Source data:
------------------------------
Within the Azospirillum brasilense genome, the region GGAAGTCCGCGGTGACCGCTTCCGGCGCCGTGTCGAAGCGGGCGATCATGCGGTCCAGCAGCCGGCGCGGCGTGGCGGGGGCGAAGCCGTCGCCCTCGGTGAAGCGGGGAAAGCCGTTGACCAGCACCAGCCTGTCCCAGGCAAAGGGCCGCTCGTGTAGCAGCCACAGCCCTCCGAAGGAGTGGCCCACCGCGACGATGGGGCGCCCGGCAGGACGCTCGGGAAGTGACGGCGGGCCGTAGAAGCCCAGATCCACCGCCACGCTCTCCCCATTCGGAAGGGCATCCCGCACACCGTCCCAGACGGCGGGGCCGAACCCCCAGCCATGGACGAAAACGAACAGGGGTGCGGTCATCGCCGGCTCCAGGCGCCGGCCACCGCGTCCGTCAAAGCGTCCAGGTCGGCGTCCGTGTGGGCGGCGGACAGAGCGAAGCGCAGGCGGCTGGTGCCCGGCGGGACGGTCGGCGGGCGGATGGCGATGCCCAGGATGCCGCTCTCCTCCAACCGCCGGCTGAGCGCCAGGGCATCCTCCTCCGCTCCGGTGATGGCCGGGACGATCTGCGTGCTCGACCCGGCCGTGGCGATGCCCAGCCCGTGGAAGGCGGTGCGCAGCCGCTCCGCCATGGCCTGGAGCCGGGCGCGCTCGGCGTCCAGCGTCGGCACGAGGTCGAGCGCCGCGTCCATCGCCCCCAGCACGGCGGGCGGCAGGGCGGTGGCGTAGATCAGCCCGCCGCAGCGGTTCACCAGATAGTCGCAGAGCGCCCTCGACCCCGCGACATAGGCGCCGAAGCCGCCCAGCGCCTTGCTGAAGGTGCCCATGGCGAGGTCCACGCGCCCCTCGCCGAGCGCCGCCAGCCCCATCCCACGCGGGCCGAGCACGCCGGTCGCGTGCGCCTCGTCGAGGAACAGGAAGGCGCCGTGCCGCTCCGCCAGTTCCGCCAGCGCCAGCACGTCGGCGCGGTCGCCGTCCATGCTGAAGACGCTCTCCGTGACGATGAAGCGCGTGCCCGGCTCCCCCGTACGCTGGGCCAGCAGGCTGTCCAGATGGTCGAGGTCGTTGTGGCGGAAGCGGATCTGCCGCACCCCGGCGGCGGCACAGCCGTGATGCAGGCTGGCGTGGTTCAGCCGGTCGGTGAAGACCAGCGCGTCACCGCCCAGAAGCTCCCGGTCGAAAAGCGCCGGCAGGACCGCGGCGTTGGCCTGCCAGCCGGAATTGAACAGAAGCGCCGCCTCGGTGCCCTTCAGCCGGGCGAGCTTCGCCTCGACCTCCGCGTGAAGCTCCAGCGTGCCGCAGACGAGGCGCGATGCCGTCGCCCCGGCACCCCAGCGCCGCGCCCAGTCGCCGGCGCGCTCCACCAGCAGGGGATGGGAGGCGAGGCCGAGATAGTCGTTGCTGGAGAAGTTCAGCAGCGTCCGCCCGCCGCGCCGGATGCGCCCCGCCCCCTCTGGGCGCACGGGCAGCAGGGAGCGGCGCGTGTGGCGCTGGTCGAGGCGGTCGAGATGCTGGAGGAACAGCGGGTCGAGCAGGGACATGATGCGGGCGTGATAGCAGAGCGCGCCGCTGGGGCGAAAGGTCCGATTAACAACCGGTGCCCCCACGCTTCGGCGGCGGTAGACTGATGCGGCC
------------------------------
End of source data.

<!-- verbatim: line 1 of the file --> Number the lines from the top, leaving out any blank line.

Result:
Within the Azospirillum brasilense genome, the region GGAAGTCCGCGGTGACCGCTTCCGGCGCCGTGTCGAAGCGGGCGATCATGCGGTCCAGCAGCCGGCGCGGCGTGGCGGGGGCGAAGCCGTCGCCCTCGGTGAAGCGGGGAAAGCCGTTGACCAGCACCAGCCTGTCCCAGGCAAAGGGCCGCTCGTGTAGCAGCCACAGCCCTCCGAAGGAGTGGCCCACCGCGACGATGGGGCGCCCGGCAGGACGCTCGGGAAGTGACGGCGGGCCGTAGAAGCCCAGATCCACCGCCACGCTCTCCCCATTCGGAAGGGCATCCCGCACACCGTCCCAGACGGCGGGGCCGAACCCCCAGCCATGGACGAAAACGAACAGGGGTGCGGTCATCGCCGGCTCCAGGCGCCGGCCACCGCGTCCGTCAAAGCGTCCAGGTCGGCGTCCGTGTGGGCGGCGGACAGAGCGAAGCGCAGGCGGCTGGTGCCCGGCGGGACGGTCGGCGGGCGGATGGCGATGCCCAGGATGCCGCTCTCCTCCAACCGCCGGCTGAGCGCCAGGGCATCCTCCTCCGCTCCGGTGATGGCCGGGACGATCTGCGTGCTCGACCCGGCCGTGGCGATGCCCAGCCCGTGGAAGGCGGTGCGCAGCCGCTCCGCCATGGCCTGGAGCCGGGCGCGCTCGGCGTCCAGCGTCGGCACGAGGTCGAGCGCCGCGTCCATCGCCCCCAGCACGGCGGGCGGCAGGGCGGTGGCGTAGATCAGCCCGCCGCAGCGGTTCACCAGATAGTCGCAGAGCGCCCTCGACCCCGCGACATAGGCGCCGAAGCCGCCCAGCGCCTTGCTGAAGGTGCCCATGGCGAGGTCCACGCGCCCCTCGCCGAGCGCCGCCAGCCCCATCCCACGCGGGCCGAGCACGCCGGTCGCGTGCGCCTCGTCGAGGAACAGGAAGGCGCCGTGCCGCTCCGCCAGTTCCGCCAGCGCCAGCACGTCGGCGCGGTCGCCGTCCATGCTGAAGACGCTCTCCGTGACGATGAAGCGCGTGCCCGGCTCCCCCGTACGCTGGGCCAGCAGGCTGTCCAGATGGTCGAGGTCGTTGTGGCGGAAGCGGATCTGCCGCACCCCGGCGGCGGCACAGCCGTGATGCAGGCTGGCGTGGTTCAGCCGGTCGGTGAAGACCAGCGCGTCACCGCCCAGAAGCTCCCGGTCGAAAAGCGCCGGCAGGACCGCGGCGTTGGCCTGCCAGCCGGAATTGAACAGAAGCGCCGCCTCGGTGCCCTTCAGCCGGGCGAGCTTCGCCTCGACCTCCGCGTGAAGCTCCAGCGTGCCGCAGACGAGGCGCGATGCCGTCGCCCCGGCACCCCAGCGCCGCGCCCAGTCGCCGGCGCGCTCCACCAGCAGGGGATGGGAGGCGAGGCCGAGATAGTCGTTGCTGGAGAAGTTCAGCAGCGTCCGCCCGCCGCGCCGGATGCGCCCCGCCCCCTCTGGGCGCACGGGCAGCAGGGAGCGGCGCGTGTGGCGCTGGTCGAGGCGGTCGAGATGCTGGAGGAACAGCGGGTCGAGCAGGGACATGATGCGGGCGTGATAGCAGAGCGCGCCGCTGGGGCGAAAGGTCCGATTAACAACCGGTGCCCCCACGCTTCGGCGGCGGTAGACTGATGCGGCC